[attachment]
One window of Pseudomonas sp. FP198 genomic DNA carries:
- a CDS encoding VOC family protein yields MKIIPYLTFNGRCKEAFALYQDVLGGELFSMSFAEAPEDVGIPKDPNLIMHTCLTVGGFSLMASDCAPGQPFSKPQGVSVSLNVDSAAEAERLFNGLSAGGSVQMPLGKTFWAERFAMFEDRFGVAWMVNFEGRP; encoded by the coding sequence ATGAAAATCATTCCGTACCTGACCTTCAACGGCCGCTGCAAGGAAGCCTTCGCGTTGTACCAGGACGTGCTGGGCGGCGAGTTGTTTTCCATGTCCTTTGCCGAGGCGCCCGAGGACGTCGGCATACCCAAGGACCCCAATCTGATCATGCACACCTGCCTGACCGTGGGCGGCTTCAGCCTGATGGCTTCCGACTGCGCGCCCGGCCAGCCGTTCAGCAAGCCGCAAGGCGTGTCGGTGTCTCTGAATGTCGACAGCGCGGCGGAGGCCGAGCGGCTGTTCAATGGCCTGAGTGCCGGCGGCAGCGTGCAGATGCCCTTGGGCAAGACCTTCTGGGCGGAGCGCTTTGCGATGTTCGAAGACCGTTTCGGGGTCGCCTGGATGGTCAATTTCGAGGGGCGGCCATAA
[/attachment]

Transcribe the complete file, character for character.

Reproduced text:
One window of Pseudomonas sp. FP198 genomic DNA carries:
- a CDS encoding VOC family protein yields MKIIPYLTFNGRCKEAFALYQDVLGGELFSMSFAEAPEDVGIPKDPNLIMHTCLTVGGFSLMASDCAPGQPFSKPQGVSVSLNVDSAAEAERLFNGLSAGGSVQMPLGKTFWAERFAMFEDRFGVAWMVNFEGRP; encoded by the coding sequence ATGAAAATCATTCCGTACCTGACCTTCAACGGCCGCTGCAAGGAAGCCTTCGCGTTGTACCAGGACGTGCTGGGCGGCGAGTTGTTTTCCATGTCCTTTGCCGAGGCGCCCGAGGACGTCGGCATACCCAAGGACCCCAATCTGATCATGCACACCTGCCTGACCGTGGGCGGCTTCAGCCTGATGGCTTCCGACTGCGCGCCCGGCCAGCCGTTCAGCAAGCCGCAAGGCGTGTCGGTGTCTCTGAATGTCGACAGCGCGGCGGAGGCCGAGCGGCTGTTCAATGGCCTGAGTGCCGGCGGCAGCGTGCAGATGCCCTTGGGCAAGACCTTCTGGGCGGAGCGCTTTGCGATGTTCGAAGACCGTTTCGGGGTCGCCTGGATGGTCAATTTCGAGGGGCGGCCATAA